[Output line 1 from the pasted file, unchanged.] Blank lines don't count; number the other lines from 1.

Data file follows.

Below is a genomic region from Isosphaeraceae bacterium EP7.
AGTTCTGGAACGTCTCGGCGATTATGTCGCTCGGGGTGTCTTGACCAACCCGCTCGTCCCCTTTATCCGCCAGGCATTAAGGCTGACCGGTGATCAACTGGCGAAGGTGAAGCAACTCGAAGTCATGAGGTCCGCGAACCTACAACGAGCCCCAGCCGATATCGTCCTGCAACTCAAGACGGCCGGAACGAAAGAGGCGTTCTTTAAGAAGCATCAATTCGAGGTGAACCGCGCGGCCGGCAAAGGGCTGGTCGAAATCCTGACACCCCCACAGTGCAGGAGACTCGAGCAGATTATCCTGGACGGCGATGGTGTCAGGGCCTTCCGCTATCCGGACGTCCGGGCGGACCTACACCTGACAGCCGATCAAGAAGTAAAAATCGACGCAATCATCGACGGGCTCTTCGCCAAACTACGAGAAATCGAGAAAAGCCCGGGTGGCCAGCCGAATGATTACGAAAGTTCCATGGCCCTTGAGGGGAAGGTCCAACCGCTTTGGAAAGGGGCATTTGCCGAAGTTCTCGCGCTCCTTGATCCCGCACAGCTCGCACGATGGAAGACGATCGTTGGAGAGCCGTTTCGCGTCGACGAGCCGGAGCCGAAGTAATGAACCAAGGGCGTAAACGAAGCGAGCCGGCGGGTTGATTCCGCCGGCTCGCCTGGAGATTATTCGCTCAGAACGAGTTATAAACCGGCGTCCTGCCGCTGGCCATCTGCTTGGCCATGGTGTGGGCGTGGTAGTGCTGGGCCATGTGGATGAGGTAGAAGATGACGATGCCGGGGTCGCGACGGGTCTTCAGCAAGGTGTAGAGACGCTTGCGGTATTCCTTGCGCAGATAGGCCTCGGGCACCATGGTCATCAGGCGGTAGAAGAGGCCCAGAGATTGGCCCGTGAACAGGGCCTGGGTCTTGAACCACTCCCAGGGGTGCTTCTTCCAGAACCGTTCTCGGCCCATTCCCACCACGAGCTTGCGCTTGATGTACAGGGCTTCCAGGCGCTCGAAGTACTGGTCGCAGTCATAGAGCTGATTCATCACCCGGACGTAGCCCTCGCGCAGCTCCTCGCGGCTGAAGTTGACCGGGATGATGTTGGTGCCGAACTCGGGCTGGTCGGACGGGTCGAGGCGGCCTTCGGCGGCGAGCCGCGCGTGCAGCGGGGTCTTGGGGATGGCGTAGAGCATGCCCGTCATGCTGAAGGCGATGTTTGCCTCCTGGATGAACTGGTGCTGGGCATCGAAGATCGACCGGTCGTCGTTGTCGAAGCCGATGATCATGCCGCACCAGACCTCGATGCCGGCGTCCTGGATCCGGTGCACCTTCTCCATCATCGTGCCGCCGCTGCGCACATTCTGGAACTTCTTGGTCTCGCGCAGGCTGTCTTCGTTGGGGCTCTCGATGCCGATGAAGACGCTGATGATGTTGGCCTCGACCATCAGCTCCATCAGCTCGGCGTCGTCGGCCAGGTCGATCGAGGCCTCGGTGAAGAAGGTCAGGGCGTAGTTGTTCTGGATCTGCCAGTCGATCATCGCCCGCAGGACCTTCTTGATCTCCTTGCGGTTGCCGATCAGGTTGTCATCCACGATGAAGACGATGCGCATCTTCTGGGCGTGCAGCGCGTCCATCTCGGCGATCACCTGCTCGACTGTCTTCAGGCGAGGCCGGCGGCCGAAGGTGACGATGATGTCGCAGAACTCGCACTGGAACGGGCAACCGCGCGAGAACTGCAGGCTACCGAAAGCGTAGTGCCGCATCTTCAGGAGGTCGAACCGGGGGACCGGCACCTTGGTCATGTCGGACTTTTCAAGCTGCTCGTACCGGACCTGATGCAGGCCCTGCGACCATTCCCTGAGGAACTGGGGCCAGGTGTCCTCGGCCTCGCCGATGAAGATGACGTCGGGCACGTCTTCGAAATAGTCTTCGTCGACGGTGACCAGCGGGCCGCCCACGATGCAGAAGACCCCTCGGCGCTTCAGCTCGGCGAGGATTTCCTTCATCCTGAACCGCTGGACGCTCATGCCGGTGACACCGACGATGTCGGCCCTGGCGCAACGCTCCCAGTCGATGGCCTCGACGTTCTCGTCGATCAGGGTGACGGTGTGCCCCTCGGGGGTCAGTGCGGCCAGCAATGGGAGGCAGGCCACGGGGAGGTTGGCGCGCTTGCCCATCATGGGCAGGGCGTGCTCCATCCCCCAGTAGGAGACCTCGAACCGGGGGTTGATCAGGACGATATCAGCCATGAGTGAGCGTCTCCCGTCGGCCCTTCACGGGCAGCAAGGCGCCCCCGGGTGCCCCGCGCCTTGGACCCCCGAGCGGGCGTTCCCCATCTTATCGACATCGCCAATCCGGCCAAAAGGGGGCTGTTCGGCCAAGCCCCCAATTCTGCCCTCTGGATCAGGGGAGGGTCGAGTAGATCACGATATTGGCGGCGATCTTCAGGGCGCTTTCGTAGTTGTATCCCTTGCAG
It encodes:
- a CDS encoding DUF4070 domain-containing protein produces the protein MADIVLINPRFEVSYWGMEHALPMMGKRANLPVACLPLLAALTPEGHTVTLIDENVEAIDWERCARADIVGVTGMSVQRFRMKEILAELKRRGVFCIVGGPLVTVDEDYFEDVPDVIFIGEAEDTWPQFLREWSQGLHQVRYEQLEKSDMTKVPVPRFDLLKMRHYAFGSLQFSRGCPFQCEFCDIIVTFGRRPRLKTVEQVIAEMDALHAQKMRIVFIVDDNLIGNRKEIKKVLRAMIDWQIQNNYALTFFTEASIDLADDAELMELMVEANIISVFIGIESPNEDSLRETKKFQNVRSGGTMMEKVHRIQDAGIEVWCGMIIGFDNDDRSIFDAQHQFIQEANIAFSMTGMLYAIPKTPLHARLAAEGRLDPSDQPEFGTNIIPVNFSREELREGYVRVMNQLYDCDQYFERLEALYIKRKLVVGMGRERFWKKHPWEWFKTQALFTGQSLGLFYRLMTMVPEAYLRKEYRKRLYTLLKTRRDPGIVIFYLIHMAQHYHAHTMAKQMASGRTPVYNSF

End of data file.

Below is a genomic region from Isosphaeraceae bacterium EP7.